Bridging the Communication Gap | Print |  E-mail
Thursday, 27 December 2012 13:28

Old-school Realtors lose touch without today’s technology

By Carl Medford, CRS

Special to the Times

I received a call the other day from a prospective buyer complaining about another Realtor. While I normally don’t entertain such calls, I thought I might be able to help in this case.

Their complaint? “They don’t communicate.” I called their Realtor and discovered a similar grievance: “I can never get ahold of them!”

I quickly discovered the problem: the buyer was a 20-something who communicated via text, Facebook and Twitter. They didn’t have a home phone and their cellphone voicemail box wasn’t set up.

On the other hand, their agent (much older) didn’t have a Facebook account, preferred calls to their office phone number and had an older cell phone with no texting capability. They weren’t in the practice of giving out their cell number and wouldn’t have known what a tweet was if it bit them. Preferred communications were voice messages on their work phone or, occasionally, by email.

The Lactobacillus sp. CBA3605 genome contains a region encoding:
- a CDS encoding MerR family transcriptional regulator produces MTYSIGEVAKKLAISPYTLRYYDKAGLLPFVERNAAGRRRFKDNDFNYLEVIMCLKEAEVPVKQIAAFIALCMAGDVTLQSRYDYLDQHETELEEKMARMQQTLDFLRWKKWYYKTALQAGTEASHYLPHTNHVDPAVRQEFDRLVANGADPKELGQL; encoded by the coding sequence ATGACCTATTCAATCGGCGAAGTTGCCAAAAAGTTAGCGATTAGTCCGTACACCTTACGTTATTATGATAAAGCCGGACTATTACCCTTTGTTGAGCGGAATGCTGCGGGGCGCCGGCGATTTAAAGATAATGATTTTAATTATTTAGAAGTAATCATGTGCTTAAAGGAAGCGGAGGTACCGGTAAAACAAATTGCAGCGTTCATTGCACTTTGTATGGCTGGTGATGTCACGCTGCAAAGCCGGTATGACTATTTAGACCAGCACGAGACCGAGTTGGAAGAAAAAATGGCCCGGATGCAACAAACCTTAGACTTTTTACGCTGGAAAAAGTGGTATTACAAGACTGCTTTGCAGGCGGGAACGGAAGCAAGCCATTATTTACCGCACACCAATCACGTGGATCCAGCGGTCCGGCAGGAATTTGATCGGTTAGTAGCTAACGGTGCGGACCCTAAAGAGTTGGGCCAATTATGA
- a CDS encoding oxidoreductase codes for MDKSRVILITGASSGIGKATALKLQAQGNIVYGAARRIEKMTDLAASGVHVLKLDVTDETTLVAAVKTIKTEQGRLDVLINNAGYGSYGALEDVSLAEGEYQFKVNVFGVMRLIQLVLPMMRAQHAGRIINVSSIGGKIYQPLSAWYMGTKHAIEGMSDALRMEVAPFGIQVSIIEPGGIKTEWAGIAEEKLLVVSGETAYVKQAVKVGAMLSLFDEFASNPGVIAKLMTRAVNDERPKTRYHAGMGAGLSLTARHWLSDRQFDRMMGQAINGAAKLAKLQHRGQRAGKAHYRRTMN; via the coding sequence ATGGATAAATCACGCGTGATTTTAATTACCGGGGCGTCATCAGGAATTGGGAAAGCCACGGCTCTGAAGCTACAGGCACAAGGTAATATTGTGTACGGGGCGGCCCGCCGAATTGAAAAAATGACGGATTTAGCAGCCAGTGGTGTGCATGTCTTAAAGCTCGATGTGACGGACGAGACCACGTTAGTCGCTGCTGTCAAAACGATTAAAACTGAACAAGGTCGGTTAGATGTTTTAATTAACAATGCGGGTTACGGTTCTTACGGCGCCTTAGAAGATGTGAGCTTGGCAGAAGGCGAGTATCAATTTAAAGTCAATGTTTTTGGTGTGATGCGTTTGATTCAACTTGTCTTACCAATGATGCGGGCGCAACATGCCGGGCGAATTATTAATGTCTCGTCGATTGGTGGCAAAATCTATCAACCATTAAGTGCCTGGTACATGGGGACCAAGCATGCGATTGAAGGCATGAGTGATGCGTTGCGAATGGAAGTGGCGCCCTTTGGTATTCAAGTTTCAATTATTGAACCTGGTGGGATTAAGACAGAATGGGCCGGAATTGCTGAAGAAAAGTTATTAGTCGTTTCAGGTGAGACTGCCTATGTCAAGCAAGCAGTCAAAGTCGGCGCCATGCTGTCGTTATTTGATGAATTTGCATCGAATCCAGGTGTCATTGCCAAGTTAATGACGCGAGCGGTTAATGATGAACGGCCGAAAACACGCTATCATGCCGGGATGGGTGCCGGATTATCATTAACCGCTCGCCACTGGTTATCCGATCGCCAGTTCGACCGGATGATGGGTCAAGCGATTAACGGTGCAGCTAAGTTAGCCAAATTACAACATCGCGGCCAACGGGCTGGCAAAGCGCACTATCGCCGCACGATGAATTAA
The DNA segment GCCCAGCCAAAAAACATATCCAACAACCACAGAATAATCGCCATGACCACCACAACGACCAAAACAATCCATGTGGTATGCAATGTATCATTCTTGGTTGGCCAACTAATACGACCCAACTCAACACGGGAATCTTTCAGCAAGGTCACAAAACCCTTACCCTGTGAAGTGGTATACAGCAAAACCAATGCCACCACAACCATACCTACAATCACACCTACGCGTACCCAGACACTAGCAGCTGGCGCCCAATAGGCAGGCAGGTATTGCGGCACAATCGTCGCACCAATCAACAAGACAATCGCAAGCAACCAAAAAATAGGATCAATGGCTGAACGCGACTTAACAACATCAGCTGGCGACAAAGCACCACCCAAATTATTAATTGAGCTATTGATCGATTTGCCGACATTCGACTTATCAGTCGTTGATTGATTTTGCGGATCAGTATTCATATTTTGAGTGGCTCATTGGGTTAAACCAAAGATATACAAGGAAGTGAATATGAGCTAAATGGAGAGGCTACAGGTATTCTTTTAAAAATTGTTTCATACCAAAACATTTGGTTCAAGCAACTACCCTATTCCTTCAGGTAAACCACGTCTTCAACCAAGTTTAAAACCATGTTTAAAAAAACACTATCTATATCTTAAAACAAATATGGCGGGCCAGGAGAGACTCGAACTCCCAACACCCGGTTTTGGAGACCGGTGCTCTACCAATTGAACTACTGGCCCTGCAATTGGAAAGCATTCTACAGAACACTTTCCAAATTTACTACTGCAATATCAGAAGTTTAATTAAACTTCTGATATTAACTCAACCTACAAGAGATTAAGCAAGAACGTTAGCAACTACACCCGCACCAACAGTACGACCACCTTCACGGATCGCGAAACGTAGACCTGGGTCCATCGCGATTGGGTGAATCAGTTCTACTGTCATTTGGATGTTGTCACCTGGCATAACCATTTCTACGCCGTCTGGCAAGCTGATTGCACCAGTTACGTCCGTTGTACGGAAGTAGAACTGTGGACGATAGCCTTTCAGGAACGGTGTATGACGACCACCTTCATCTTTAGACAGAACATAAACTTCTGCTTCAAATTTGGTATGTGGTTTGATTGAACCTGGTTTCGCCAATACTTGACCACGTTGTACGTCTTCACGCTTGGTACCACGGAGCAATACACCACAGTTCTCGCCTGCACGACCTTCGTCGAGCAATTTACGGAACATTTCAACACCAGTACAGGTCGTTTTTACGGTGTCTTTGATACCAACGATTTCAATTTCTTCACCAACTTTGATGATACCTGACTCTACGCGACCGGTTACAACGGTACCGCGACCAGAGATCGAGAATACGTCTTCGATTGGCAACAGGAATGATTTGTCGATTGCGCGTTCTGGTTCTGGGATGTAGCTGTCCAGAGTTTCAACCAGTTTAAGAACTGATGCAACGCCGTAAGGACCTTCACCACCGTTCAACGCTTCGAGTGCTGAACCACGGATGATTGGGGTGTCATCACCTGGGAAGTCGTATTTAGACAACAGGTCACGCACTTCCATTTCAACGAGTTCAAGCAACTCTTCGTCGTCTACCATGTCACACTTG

Both were communicating… in ways that didn’t work for the other person. In reality, they weren’t communicating at all.

Today, we have four generations of Realtors representing clients. Many were selling homes before the advent of the internet, cell phones, etc. They remember the introduction of faxing, still have answering machines and use desktop computers for business… in their office. Access to property profiles on their phone? To them, that’s the stuff of Star Trek.

Conversely, younger buyers were born with an iPhone in their hand. They can text blindfolded while simultaneously posting on Facebook. They’re the Apple generation and they interact all day long. They frequently have small notebook-style devices they slip in a backpack or purse, won’t visit a restaurant or buy anything without consulting Yelp, Tweet constantly and, when house shopping, are constantly monitoring the flow of homes on their smart phones with apps from Trulia,, Zillow and so on.

While many “old-school” Realtors are grappling with the nuances of the Communications Age, younger generations can’t comprehend there might be any other way of communicating than the ones they’re using. As you can imagine, it can cause real problems when trying to buy or sell a home.

Real estate on your agenda for 2013? Choose a Realtor that understands how to communicate the way you do. Real estate transactions are time sensitive and information critical; make sure there’s a steady flow back and forth and that everyone is effectively bridging the gap together.

Carl Medford is a licensed Realtor with Prudential California Realty in Castro Valley and a licensed general contractor. This article is sponsored by the Central County Marketing Association at



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